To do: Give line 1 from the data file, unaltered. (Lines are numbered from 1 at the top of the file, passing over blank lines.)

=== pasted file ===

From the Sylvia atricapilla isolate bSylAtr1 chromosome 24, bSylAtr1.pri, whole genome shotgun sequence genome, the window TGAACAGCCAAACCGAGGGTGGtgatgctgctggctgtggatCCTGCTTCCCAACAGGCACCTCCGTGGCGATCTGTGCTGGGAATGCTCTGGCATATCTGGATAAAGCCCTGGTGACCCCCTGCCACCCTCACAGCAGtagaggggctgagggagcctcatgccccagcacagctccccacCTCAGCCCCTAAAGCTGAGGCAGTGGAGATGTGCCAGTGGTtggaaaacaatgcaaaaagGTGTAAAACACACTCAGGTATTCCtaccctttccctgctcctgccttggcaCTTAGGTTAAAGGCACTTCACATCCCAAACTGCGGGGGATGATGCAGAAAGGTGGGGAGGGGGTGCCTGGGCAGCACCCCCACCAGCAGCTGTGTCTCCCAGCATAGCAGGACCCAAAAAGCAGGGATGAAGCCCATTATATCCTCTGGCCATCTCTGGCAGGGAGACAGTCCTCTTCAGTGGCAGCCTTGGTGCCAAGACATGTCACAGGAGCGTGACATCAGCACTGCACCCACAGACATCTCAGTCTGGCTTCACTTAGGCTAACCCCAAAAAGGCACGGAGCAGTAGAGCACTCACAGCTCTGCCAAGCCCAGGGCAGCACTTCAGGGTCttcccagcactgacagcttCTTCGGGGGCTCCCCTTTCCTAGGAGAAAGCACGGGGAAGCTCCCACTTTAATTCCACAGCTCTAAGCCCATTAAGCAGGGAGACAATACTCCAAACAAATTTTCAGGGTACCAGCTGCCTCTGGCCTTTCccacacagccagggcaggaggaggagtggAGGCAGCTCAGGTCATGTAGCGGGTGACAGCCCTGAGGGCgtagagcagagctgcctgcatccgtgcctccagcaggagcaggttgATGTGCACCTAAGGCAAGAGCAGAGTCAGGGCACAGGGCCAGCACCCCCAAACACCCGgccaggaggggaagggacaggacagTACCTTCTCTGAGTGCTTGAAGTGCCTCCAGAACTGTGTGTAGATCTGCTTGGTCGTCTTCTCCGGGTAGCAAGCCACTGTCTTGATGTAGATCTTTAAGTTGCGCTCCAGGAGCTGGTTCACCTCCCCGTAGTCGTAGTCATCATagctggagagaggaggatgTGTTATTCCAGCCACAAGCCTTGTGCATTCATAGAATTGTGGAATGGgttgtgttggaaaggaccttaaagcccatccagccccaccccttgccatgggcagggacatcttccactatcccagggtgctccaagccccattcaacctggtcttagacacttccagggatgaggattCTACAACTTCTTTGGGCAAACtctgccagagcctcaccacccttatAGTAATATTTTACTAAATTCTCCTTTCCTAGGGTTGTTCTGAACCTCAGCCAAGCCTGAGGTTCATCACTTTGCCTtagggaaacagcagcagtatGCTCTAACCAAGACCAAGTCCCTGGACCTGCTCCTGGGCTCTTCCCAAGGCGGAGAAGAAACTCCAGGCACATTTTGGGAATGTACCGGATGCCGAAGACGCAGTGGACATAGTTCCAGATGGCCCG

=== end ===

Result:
From the Sylvia atricapilla isolate bSylAtr1 chromosome 24, bSylAtr1.pri, whole genome shotgun sequence genome, the window TGAACAGCCAAACCGAGGGTGGtgatgctgctggctgtggatCCTGCTTCCCAACAGGCACCTCCGTGGCGATCTGTGCTGGGAATGCTCTGGCATATCTGGATAAAGCCCTGGTGACCCCCTGCCACCCTCACAGCAGtagaggggctgagggagcctcatgccccagcacagctccccacCTCAGCCCCTAAAGCTGAGGCAGTGGAGATGTGCCAGTGGTtggaaaacaatgcaaaaagGTGTAAAACACACTCAGGTATTCCtaccctttccctgctcctgccttggcaCTTAGGTTAAAGGCACTTCACATCCCAAACTGCGGGGGATGATGCAGAAAGGTGGGGAGGGGGTGCCTGGGCAGCACCCCCACCAGCAGCTGTGTCTCCCAGCATAGCAGGACCCAAAAAGCAGGGATGAAGCCCATTATATCCTCTGGCCATCTCTGGCAGGGAGACAGTCCTCTTCAGTGGCAGCCTTGGTGCCAAGACATGTCACAGGAGCGTGACATCAGCACTGCACCCACAGACATCTCAGTCTGGCTTCACTTAGGCTAACCCCAAAAAGGCACGGAGCAGTAGAGCACTCACAGCTCTGCCAAGCCCAGGGCAGCACTTCAGGGTCttcccagcactgacagcttCTTCGGGGGCTCCCCTTTCCTAGGAGAAAGCACGGGGAAGCTCCCACTTTAATTCCACAGCTCTAAGCCCATTAAGCAGGGAGACAATACTCCAAACAAATTTTCAGGGTACCAGCTGCCTCTGGCCTTTCccacacagccagggcaggaggaggagtggAGGCAGCTCAGGTCATGTAGCGGGTGACAGCCCTGAGGGCgtagagcagagctgcctgcatccgtgcctccagcaggagcaggttgATGTGCACCTAAGGCAAGAGCAGAGTCAGGGCACAGGGCCAGCACCCCCAAACACCCGgccaggaggggaagggacaggacagTACCTTCTCTGAGTGCTTGAAGTGCCTCCAGAACTGTGTGTAGATCTGCTTGGTCGTCTTCTCCGGGTAGCAAGCCACTGTCTTGATGTAGATCTTTAAGTTGCGCTCCAGGAGCTGGTTCACCTCCCCGTAGTCGTAGTCATCATagctggagagaggaggatgTGTTATTCCAGCCACAAGCCTTGTGCATTCATAGAATTGTGGAATGGgttgtgttggaaaggaccttaaagcccatccagccccaccccttgccatgggcagggacatcttccactatcccagggtgctccaagccccattcaacctggtcttagacacttccagggatgaggattCTACAACTTCTTTGGGCAAACtctgccagagcctcaccacccttatAGTAATATTTTACTAAATTCTCCTTTCCTAGGGTTGTTCTGAACCTCAGCCAAGCCTGAGGTTCATCACTTTGCCTtagggaaacagcagcagtatGCTCTAACCAAGACCAAGTCCCTGGACCTGCTCCTGGGCTCTTCCCAAGGCGGAGAAGAAACTCCAGGCACATTTTGGGAATGTACCGGATGCCGAAGACGCAGTGGACATAGTTCCAGATGGCCCG